Advertisement

HindustanTimes Fri,29 Aug 2014

'Aam papad' industry makes this small Pathankot village special

Vinay dhingra, Hindustan Times  Pathankot, August 02, 2012
First Published: 13:28 IST(2/8/2012) | Last Updated: 13:36 IST(2/8/2012)

For years, Dunera, a small village on the Pathankot-Dalhousie Road, has remained a preferred stop for tourists headed to Dalhousie or Chamba in Himachal. The attraction is the sweet and sour delicacy popularly known as aam papad, which is sold at almost every kiosk or shop in the village.


The kiosk owners offer different types of aam papad, which vary in taste due to different varieties of mangoes used in preparation. Finally, it depends upon personal taste of the buyer who selects and takes a pack for himself and also as a gift for friends and relatives.

Old timers say they have been seeing aam papad since their childhood. During a journey to Chamba, Tisa, Bharmour and Dalhousie, it was prescribed as a medicine to prevent the attacks of giddiness to people, who would face sickness due to sharp curves.

With the passage of time, tourists, who would stop at Dunera during a trip to Dalhousie, made this product popular in the different parts of the country. Local families, who had been making aam papad, get orders from Amritsar and other parts of Punjab, while traders, too, visit the village to book their orders.

They supply aam papad mostly to shrines like Vaishno Devi, Kangra and Chintpurni where this gift is added in the pack of 'prasad', which pilgrims would gift to their relatives.

Mango powder is another popular product prepared in large quantity as the area has a large number of mango trees.

Davinder Singh, who runs the aam papad business in retail and wholesale, claims that this product has not only provided him a livelihood but also name and fame in the country.

"The visitors from different parts of the country come and relish this sweet and sour delicacy. They enquire about aam papad and note down my address to place orders in future. I also send it through postal parcels to many customers," said Davinder, a third generation dealer in aam papad trade.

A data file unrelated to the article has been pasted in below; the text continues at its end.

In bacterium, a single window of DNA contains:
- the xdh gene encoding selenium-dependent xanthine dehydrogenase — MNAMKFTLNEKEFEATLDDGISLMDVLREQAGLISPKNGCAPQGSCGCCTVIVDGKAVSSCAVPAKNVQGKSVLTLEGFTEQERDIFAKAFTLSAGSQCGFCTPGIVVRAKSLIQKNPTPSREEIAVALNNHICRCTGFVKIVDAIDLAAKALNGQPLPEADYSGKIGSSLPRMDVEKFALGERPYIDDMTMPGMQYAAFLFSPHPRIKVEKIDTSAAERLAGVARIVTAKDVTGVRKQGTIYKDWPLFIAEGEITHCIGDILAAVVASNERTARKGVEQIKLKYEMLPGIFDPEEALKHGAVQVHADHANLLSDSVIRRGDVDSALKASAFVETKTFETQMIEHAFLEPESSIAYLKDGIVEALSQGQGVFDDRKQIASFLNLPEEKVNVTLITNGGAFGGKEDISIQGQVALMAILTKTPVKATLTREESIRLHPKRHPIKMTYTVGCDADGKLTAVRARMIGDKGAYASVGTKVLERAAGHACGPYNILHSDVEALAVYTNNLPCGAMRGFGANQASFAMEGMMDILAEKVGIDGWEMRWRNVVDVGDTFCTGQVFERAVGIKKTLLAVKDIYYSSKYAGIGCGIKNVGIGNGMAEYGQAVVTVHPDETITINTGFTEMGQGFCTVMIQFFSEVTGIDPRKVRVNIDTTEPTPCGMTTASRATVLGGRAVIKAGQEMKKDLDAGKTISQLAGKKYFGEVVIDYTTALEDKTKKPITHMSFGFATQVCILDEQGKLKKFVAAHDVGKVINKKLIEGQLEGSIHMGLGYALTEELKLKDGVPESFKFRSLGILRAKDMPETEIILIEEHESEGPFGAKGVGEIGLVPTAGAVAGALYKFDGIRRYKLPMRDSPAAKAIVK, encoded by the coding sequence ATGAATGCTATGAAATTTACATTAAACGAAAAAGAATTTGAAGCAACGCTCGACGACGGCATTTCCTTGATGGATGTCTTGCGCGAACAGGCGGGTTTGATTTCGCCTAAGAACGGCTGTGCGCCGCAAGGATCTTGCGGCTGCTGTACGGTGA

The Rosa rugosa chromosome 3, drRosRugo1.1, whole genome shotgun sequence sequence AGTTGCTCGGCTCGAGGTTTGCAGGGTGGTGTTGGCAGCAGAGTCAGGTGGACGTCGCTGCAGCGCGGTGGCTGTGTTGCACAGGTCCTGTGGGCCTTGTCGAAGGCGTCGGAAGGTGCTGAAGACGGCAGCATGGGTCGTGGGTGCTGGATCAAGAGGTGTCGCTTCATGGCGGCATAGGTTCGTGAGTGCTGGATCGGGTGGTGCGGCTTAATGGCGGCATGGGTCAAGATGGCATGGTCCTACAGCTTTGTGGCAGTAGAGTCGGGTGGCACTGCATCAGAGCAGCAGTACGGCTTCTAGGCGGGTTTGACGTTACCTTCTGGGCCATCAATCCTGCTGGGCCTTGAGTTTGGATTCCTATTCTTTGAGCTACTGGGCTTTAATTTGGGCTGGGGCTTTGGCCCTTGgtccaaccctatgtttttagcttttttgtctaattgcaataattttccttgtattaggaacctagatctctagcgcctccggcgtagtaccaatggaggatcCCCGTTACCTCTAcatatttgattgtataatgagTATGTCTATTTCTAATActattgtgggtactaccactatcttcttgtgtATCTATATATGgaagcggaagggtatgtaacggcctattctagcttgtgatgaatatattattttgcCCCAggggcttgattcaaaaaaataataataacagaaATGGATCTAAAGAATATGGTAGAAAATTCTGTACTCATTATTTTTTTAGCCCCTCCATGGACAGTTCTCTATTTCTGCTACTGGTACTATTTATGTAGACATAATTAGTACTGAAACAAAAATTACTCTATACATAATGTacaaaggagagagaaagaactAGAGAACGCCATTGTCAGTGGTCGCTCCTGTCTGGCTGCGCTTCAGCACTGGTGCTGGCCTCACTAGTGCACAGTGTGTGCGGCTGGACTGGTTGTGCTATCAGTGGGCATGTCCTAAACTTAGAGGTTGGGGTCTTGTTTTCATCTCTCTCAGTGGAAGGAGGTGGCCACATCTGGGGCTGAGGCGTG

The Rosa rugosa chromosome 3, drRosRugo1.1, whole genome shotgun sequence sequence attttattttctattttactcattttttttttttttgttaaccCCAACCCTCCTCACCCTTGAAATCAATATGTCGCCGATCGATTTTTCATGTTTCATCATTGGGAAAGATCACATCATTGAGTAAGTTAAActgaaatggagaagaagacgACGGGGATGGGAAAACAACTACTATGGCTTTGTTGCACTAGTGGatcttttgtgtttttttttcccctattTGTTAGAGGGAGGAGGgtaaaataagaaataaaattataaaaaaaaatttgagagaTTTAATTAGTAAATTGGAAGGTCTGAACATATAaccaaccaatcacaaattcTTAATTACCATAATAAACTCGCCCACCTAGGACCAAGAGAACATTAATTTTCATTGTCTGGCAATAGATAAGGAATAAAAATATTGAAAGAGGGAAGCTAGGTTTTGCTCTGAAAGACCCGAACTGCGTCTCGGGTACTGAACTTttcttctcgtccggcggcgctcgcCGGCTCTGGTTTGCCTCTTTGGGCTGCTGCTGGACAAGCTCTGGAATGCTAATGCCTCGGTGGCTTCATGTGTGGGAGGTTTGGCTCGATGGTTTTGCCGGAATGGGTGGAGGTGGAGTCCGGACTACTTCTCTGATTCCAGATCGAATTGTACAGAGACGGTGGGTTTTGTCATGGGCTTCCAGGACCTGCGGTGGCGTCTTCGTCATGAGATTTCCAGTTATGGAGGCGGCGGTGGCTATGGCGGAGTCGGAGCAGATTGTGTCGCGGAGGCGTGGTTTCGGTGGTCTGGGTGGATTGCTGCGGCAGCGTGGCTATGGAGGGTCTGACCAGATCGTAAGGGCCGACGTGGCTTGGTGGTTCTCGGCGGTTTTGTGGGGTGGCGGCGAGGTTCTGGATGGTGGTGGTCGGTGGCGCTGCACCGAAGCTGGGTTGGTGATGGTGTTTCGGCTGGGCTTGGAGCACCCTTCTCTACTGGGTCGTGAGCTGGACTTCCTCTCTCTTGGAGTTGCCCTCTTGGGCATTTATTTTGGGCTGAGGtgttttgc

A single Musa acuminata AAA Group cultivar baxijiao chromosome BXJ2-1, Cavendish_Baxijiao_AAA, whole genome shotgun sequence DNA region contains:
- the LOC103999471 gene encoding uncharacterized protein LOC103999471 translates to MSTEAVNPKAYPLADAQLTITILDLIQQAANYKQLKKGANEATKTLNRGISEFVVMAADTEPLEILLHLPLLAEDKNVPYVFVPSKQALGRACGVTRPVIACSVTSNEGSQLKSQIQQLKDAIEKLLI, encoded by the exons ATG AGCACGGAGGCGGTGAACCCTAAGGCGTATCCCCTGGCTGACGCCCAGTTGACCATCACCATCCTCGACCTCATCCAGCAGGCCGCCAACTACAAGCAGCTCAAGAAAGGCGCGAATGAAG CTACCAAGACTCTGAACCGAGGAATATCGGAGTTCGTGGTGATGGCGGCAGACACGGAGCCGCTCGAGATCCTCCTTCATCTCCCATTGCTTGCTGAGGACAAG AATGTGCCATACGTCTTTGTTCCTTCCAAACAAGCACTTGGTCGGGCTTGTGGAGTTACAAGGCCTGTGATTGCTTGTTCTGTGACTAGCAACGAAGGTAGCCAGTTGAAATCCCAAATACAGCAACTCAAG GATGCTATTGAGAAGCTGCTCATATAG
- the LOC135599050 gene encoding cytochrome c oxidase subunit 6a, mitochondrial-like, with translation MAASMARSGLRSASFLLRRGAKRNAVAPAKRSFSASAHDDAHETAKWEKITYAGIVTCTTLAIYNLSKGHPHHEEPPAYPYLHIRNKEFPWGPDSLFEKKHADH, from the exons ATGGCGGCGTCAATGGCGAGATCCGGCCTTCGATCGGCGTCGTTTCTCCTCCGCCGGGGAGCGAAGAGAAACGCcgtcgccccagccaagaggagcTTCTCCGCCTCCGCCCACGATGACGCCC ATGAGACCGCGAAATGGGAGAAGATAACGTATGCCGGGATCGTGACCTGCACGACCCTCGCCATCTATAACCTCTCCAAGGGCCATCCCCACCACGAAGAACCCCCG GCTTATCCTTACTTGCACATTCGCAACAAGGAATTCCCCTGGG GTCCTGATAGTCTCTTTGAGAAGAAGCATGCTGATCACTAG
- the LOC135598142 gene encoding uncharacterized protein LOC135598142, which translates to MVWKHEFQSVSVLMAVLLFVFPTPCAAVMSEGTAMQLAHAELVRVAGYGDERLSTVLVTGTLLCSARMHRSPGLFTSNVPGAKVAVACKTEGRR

Aam papad invites curious glances from foreign tourists, who visit Dalhousie in large numbers, he said, adding that, "When I give them a chunk of it to taste, they cannot resist it and end up buying the tangy snack."

Davinder Kakkar, a visitor from Jammu, claimed that during his visit to Dalhousie he never forgets to taste aam papad and also carries a bundle to dispatch it to his married sister who lives in the US.
A trader, Sanjay Kumar, said he takes aam papad from villages near Dunera and sells it in Amritsar and other parts of the state, which brings him handsome revenue.

Naresh Pathania, a local leader, claimed that a huge quantity of aam papad is dispatched to various parts of the country during the mango season and almost every house in the village remains busy preparing this product.

He said though the gains are good from the aam papad business, but the lack of storage facility wastes a good part of the mango crop, about which government should take some steps.

This cottage industry can flourish and can provide job opportunities to people of semi-hill areas of Punjab, said Pathania. The state government should set up big store houses to save mangoes from rotting, which is the main raw material for this tangy product.

comment Note: By posting your comments here you agree to the terms and conditions of www.hindustantimes.com
blog comments powered by Disqus

Advertisement
more from Amritsar

Unplanned divider ruins charm of McLeod Road

Morning walkers in the holy city have lost what was, perhaps, their last remaining favourite road.
An unplanned concrete divider has killed the beauty of Mcleod Road running along the Government College for Girls (GCG). The strolls over there used to be smooth, as the road used to be wide and traffic-free. The median has brought in potholes, logjams, and encroachment.
Advertisement

 
Advertisement
Copyright © 2014 HT Media Limited. All Rights Reserved